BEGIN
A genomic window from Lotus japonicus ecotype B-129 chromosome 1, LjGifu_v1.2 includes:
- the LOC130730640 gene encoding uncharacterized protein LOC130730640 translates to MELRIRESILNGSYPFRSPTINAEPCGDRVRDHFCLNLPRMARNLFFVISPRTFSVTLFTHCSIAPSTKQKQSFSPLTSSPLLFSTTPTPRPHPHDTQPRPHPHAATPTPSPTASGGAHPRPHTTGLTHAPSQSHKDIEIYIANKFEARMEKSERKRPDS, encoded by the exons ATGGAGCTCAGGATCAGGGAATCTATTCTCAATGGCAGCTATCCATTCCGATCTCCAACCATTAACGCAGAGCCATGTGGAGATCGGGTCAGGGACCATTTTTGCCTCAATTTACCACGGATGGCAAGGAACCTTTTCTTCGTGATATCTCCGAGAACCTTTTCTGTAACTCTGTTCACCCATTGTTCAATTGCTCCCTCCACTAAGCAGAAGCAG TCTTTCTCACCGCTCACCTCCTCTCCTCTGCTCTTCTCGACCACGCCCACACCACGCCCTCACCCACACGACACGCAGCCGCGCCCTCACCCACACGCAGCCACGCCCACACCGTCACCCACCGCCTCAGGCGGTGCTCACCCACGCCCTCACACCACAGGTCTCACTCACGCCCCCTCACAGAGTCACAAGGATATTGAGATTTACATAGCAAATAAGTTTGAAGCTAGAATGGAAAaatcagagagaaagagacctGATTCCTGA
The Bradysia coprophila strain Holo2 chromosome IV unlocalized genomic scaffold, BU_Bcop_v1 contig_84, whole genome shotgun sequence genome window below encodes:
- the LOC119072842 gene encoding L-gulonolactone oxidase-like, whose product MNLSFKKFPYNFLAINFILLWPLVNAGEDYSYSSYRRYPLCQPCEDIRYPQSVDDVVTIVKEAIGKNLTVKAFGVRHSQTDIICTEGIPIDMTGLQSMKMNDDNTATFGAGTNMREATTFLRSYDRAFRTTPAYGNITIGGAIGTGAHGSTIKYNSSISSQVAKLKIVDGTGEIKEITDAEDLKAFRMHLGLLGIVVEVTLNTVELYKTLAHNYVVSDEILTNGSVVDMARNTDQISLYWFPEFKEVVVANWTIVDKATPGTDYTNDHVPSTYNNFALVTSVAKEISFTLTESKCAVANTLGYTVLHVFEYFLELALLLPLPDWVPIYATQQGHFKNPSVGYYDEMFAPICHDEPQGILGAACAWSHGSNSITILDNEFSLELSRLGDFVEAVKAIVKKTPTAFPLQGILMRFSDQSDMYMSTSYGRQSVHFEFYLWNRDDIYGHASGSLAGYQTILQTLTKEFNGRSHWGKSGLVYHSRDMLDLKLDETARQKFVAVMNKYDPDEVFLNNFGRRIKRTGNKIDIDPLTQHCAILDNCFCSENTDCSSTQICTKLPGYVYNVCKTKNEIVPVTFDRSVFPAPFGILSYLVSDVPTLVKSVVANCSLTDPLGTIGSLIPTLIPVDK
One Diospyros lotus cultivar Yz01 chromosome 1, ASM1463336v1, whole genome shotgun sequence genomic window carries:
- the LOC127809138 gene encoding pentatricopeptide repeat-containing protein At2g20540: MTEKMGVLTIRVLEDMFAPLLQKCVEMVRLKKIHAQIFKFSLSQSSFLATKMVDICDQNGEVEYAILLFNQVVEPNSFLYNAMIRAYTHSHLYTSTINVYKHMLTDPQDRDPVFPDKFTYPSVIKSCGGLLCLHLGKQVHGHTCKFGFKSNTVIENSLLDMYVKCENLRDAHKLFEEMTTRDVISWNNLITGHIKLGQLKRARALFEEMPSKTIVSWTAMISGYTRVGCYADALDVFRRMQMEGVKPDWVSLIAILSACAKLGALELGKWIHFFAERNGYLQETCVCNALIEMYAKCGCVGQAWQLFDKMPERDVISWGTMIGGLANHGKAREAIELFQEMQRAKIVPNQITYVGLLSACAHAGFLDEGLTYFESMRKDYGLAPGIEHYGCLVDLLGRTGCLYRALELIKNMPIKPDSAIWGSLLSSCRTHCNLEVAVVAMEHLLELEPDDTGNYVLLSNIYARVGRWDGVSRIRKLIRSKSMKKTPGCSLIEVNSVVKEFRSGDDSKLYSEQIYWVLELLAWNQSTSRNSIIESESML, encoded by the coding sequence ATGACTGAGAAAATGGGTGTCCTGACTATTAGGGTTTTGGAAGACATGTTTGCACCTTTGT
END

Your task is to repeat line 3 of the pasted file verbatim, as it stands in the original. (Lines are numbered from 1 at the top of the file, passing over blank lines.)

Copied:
The Bradysia coprophila strain Holo2 chromosome IV unlocalized genomic scaffold, BU_Bcop_v1 contig_84, whole genome shotgun sequence genome window below encodes: